Any enthusiast worth their salt can come up with a quip about Land Rover’s reliability, but there is no denying two things. They are both luxurious, and quite capable. In case you don’t believe that Land Rover is once again going to extremes to prove it.
Have you ever heard of a ‘land train’? Neither had I. Apparently in Australia’s vast open roads it isn’t uncommon to have a semi truck towing more than one trailer, of which is full of goods. These trailers support raw minerals, cows, and even equipment from town to town. Because of America’s size, we know a thing or two about long-haul trucking. So we can relate, even if we don’t use the same verbiage. So it’s not unfamiliar to see Peterbuilts and Kenworths chugging down the road with their massive diesel engines under full load.
What is amazing about the modern semi-truck is that those monstrous engines make an average of 1800lb-ft of torque, all without breaking a sweat. But Land Rover wanted to see if they could manage to put in the same work, with only a quarter of the power. And to up the ante Land Rover applied for a special license just so they could double the cargo of this particular ‘land train’. They brought the total load up to 7 full trailers, effectively doubling the length of the rig in the process. Then it was time to hook it up and see what the mighty Discovery could do.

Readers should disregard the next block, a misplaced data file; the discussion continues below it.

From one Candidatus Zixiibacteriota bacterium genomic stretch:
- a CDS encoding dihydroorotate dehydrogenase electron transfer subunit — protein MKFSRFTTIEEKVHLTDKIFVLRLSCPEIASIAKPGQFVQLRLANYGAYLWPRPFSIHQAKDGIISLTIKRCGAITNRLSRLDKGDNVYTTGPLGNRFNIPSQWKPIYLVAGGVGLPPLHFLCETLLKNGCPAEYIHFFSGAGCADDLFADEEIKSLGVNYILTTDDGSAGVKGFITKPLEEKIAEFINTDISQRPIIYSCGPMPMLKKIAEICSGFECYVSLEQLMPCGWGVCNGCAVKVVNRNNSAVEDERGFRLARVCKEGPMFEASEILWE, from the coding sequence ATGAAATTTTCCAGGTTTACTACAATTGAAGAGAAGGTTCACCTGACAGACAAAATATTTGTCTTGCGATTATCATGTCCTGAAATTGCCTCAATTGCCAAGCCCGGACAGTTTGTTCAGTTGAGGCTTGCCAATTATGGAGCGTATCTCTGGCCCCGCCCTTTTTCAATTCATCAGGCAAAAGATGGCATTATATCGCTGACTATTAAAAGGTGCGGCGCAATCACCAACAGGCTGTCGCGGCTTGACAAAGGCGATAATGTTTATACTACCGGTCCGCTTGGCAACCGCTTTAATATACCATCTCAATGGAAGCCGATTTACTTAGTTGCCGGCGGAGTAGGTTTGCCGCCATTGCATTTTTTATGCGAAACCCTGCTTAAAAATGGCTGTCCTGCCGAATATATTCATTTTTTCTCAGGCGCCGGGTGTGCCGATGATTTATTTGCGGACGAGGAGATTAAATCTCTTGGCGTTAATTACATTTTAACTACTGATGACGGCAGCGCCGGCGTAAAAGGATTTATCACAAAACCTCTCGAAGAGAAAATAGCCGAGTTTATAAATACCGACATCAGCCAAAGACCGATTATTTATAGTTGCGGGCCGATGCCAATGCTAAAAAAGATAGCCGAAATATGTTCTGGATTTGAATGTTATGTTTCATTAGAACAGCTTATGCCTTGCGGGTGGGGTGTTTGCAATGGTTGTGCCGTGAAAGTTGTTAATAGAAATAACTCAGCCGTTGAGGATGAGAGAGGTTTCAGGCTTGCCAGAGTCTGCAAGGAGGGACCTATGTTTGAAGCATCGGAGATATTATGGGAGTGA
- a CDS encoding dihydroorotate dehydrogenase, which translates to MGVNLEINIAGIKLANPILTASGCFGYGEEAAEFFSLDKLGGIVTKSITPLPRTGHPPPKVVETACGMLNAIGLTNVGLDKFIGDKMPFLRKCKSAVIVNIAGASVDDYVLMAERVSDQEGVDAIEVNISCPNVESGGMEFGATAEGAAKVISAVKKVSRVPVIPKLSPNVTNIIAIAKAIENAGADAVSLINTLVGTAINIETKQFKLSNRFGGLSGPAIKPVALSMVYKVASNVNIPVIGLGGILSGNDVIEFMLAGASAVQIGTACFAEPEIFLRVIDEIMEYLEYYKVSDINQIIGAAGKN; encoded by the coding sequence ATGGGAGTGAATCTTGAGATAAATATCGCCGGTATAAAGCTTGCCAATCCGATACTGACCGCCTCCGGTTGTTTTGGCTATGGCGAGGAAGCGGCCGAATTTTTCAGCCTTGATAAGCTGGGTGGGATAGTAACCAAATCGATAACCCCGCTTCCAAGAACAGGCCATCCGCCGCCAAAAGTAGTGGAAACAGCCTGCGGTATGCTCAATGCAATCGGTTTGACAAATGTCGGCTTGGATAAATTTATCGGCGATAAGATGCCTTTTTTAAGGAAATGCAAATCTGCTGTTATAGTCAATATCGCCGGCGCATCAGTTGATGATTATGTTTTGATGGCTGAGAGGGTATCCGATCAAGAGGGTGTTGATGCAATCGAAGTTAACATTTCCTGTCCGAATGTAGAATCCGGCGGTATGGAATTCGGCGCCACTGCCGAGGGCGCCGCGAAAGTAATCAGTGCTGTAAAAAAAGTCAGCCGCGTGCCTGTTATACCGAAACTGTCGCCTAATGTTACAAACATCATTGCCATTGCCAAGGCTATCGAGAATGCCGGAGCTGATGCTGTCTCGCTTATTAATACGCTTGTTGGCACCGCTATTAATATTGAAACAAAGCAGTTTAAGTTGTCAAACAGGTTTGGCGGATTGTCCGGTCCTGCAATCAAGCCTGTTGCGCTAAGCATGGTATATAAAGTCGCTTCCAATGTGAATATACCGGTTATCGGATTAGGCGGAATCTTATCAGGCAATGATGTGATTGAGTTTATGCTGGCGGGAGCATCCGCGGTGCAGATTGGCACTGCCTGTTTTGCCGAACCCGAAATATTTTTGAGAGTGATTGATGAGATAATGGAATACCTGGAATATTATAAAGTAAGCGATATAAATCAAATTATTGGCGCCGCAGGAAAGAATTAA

Now, this is done by Land Rover, so there is no question that they actually pulled it off. Because if they didn’t, I’m sure we would never even hear that they tried. But what is impressive is that they were able to get the rig moving with that much weight. While it’s not ridiculous to think that they could move a rolling rig with just 443lb-ft of torque, is the fact that they didn’t break traction at all in the attempt. In fact, the Discovery’s electronics kept everything so well in check that it didn’t even seem to struggle. Just moved along like another day.
The entire stunt lasted 10-miles and went off with zero drama. We already know the Discovery is incredibly luxurious, still brilliant offroad and now it can tow a type of train. It can seemingly do everything, a testament to years of engineering. The only thing I would have enjoyed watching would be the Discovery trying to slow all that weight down because I doubt it would go nearly as smooth. But what can you expect from a car that isn’t designed to tow more than a small boat?